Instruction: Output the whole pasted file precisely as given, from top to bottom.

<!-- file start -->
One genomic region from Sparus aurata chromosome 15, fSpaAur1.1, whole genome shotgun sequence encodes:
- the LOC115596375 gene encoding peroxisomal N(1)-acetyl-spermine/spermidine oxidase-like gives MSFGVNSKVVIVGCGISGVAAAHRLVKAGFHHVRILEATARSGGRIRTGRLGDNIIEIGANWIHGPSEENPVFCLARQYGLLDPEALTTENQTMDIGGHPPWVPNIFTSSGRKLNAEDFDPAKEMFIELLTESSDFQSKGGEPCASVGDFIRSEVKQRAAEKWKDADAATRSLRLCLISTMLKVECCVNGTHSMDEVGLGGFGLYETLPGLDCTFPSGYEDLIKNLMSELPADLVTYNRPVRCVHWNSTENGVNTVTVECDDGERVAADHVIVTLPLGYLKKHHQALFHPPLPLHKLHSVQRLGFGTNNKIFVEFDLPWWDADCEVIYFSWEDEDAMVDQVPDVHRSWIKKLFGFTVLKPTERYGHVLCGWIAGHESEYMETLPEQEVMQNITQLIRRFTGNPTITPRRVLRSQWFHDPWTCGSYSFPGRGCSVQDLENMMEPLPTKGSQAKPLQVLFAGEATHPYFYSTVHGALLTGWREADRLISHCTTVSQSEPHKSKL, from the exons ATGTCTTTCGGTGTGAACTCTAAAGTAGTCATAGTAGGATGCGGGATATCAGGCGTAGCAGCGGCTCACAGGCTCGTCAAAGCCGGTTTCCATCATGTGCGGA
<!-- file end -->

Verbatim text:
One genomic region from Sparus aurata chromosome 15, fSpaAur1.1, whole genome shotgun sequence encodes:
- the LOC115596375 gene encoding peroxisomal N(1)-acetyl-spermine/spermidine oxidase-like gives MSFGVNSKVVIVGCGISGVAAAHRLVKAGFHHVRILEATARSGGRIRTGRLGDNIIEIGANWIHGPSEENPVFCLARQYGLLDPEALTTENQTMDIGGHPPWVPNIFTSSGRKLNAEDFDPAKEMFIELLTESSDFQSKGGEPCASVGDFIRSEVKQRAAEKWKDADAATRSLRLCLISTMLKVECCVNGTHSMDEVGLGGFGLYETLPGLDCTFPSGYEDLIKNLMSELPADLVTYNRPVRCVHWNSTENGVNTVTVECDDGERVAADHVIVTLPLGYLKKHHQALFHPPLPLHKLHSVQRLGFGTNNKIFVEFDLPWWDADCEVIYFSWEDEDAMVDQVPDVHRSWIKKLFGFTVLKPTERYGHVLCGWIAGHESEYMETLPEQEVMQNITQLIRRFTGNPTITPRRVLRSQWFHDPWTCGSYSFPGRGCSVQDLENMMEPLPTKGSQAKPLQVLFAGEATHPYFYSTVHGALLTGWREADRLISHCTTVSQSEPHKSKL, from the exons ATGTCTTTCGGTGTGAACTCTAAAGTAGTCATAGTAGGATGCGGGATATCAGGCGTAGCAGCGGCTCACAGGCTCGTCAAAGCCGGTTTCCATCATGTGCGGA